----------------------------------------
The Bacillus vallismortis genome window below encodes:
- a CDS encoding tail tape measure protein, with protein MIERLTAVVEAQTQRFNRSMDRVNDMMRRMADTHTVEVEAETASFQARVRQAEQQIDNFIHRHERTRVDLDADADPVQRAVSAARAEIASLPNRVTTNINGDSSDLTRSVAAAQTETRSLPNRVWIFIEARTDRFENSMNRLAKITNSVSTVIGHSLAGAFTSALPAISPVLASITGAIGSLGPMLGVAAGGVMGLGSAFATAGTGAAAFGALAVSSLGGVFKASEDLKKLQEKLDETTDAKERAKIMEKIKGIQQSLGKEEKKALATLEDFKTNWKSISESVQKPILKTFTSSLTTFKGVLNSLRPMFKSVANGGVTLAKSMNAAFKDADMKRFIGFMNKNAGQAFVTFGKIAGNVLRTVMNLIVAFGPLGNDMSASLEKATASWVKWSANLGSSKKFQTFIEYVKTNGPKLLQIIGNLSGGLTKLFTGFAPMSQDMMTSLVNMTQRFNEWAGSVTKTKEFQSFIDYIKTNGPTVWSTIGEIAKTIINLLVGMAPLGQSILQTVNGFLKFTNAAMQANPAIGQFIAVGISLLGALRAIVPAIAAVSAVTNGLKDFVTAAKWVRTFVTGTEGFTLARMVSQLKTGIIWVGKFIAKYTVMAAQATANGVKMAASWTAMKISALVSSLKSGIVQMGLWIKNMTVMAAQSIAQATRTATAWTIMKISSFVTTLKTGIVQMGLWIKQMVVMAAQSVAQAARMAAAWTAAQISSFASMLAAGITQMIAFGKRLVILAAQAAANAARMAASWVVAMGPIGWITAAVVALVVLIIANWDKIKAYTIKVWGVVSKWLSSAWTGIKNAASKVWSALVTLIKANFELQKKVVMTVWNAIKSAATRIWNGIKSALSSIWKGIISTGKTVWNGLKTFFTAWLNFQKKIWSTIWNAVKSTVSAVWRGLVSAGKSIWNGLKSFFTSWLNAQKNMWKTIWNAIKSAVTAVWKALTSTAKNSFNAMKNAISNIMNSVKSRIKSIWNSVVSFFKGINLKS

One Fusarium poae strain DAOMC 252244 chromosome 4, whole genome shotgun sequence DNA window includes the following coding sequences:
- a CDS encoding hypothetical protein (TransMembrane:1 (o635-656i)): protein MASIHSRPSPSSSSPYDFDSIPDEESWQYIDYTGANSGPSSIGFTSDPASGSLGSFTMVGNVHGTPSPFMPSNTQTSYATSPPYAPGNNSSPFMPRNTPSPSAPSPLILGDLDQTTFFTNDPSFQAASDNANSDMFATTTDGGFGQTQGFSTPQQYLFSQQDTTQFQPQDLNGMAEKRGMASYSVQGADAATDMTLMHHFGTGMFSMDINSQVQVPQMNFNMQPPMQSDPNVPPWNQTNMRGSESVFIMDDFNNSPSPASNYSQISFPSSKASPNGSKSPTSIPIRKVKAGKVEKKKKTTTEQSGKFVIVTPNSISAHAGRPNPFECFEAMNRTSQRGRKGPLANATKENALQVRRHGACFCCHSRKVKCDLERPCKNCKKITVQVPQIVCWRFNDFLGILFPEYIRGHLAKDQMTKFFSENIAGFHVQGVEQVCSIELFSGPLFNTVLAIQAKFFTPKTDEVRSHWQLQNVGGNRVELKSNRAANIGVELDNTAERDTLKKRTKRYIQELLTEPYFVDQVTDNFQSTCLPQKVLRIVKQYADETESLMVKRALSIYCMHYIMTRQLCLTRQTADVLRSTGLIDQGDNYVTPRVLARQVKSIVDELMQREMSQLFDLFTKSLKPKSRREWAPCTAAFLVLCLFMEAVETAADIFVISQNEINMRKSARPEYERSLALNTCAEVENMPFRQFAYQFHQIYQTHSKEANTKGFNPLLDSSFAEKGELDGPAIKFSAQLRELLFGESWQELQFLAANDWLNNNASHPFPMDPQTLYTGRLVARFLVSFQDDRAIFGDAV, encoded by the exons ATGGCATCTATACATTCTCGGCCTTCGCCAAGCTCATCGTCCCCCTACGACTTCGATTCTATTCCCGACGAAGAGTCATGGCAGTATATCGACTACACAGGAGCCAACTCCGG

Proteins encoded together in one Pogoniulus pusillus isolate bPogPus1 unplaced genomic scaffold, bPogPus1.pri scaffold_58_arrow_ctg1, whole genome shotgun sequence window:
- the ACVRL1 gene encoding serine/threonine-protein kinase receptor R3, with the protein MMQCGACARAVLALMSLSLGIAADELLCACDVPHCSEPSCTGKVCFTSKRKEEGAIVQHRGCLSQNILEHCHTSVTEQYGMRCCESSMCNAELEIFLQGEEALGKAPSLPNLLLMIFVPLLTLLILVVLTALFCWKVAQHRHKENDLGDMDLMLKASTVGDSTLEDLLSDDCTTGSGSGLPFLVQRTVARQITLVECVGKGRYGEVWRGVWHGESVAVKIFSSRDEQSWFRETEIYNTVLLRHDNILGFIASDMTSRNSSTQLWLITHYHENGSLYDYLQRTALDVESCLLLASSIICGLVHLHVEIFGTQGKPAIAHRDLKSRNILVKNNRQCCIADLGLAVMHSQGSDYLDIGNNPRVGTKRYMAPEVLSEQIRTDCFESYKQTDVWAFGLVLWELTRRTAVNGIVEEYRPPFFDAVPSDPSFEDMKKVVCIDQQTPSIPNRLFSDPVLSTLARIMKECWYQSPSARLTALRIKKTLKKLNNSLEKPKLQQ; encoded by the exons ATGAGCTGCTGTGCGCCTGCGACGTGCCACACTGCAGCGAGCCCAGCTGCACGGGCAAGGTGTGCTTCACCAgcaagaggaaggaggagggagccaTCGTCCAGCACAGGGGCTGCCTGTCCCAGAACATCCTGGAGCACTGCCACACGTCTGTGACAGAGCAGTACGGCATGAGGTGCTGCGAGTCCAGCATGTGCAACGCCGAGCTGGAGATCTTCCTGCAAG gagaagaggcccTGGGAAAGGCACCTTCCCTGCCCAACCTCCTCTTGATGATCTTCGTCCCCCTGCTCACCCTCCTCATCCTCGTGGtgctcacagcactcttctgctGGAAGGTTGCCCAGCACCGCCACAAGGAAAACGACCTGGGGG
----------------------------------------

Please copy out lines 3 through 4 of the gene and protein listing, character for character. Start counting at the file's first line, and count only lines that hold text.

One Fusarium poae strain DAOMC 252244 chromosome 4, whole genome shotgun sequence DNA window includes the following coding sequences:
- a CDS encoding hypothetical protein (TransMembrane:1 (o635-656i)): protein MASIHSRPSPSSSSPYDFDSIPDEESWQYIDYTGANSGPSSIGFTSDPASGSLGSFTMVGNVHGTPSPFMPSNTQTSYATSPPYAPGNNSSPFMPRNTPSPSAPSPLILGDLDQTTFFTNDPSFQAASDNANSDMFATTTDGGFGQTQGFSTPQQYLFSQQDTTQFQPQDLNGMAEKRGMASYSVQGADAATDMTLMHHFGTGMFSMDINSQVQVPQMNFNMQPPMQSDPNVPPWNQTNMRGSESVFIMDDFNNSPSPASNYSQISFPSSKASPNGSKSPTSIPIRKVKAGKVEKKKKTTTEQSGKFVIVTPNSISAHAGRPNPFECFEAMNRTSQRGRKGPLANATKENALQVRRHGACFCCHSRKVKCDLERPCKNCKKITVQVPQIVCWRFNDFLGILFPEYIRGHLAKDQMTKFFSENIAGFHVQGVEQVCSIELFSGPLFNTVLAIQAKFFTPKTDEVRSHWQLQNVGGNRVELKSNRAANIGVELDNTAERDTLKKRTKRYIQELLTEPYFVDQVTDNFQSTCLPQKVLRIVKQYADETESLMVKRALSIYCMHYIMTRQLCLTRQTADVLRSTGLIDQGDNYVTPRVLARQVKSIVDELMQREMSQLFDLFTKSLKPKSRREWAPCTAAFLVLCLFMEAVETAADIFVISQNEINMRKSARPEYERSLALNTCAEVENMPFRQFAYQFHQIYQTHSKEANTKGFNPLLDSSFAEKGELDGPAIKFSAQLRELLFGESWQELQFLAANDWLNNNASHPFPMDPQTLYTGRLVARFLVSFQDDRAIFGDAV, encoded by the exons ATGGCATCTATACATTCTCGGCCTTCGCCAAGCTCATCGTCCCCCTACGACTTCGATTCTATTCCCGACGAAGAGTCATGGCAGTATATCGACTACACAGGAGCCAACTCCGG